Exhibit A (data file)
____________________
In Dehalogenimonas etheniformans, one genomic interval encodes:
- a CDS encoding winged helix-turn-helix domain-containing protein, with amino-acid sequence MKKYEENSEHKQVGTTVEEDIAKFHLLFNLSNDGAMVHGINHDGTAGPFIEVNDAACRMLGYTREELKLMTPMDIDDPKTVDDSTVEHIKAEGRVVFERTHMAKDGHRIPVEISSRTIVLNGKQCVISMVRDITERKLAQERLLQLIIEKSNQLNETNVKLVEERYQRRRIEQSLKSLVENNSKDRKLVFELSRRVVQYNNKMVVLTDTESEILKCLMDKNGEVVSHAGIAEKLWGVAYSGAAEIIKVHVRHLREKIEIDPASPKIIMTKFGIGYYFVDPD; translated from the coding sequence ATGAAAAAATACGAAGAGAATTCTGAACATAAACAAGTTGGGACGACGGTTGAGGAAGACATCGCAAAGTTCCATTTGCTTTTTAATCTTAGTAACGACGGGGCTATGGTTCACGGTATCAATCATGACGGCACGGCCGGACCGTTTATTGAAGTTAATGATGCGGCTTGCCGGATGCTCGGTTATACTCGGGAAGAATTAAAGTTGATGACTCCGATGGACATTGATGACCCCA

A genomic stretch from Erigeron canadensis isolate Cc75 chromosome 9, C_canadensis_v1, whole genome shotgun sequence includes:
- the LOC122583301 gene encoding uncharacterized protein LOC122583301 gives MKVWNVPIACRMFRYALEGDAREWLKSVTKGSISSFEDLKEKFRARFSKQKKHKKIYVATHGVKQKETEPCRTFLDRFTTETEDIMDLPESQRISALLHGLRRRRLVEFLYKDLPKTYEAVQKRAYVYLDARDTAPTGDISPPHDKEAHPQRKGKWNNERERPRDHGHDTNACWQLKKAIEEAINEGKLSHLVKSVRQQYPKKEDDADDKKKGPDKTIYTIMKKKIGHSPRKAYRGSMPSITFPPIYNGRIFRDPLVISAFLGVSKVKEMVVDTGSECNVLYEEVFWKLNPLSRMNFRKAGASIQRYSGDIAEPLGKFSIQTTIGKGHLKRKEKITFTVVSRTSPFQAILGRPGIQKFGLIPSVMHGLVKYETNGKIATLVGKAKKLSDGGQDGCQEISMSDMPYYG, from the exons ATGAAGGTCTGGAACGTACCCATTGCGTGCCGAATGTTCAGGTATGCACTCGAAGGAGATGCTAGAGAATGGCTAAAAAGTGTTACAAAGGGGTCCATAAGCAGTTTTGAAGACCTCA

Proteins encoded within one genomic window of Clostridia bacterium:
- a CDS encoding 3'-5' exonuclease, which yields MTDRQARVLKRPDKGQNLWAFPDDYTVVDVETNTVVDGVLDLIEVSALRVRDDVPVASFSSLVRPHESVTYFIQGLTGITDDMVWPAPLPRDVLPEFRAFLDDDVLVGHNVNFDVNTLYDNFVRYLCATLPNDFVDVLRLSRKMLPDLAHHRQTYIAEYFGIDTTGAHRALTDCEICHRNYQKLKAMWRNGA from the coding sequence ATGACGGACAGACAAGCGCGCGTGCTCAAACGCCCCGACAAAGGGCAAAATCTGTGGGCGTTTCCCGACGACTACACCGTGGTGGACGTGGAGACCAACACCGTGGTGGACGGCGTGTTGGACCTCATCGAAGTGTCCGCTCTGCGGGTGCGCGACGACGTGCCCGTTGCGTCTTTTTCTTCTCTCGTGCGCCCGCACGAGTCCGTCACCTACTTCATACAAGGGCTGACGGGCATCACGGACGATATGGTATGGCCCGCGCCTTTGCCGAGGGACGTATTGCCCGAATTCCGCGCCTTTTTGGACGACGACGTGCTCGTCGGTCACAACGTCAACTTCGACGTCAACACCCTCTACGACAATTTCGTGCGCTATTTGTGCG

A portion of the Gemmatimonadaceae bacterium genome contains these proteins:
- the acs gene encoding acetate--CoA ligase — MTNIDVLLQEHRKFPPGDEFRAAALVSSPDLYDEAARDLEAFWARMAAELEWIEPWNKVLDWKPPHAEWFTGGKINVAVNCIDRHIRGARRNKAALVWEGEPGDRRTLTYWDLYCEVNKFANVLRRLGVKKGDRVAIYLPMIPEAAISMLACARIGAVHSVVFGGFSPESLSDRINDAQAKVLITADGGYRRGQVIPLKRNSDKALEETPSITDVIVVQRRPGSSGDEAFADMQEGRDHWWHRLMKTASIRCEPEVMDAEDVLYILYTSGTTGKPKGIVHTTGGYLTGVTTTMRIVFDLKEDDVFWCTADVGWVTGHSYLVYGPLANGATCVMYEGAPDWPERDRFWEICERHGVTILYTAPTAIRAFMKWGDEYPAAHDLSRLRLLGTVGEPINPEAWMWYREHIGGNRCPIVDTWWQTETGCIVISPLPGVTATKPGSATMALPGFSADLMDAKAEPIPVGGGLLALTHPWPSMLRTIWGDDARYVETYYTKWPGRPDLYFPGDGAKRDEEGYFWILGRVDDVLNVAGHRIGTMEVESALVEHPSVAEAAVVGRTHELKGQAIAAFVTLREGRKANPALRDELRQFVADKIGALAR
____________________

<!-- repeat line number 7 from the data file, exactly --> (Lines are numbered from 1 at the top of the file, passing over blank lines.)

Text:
A portion of the Gemmatimonadaceae bacterium genome contains these proteins: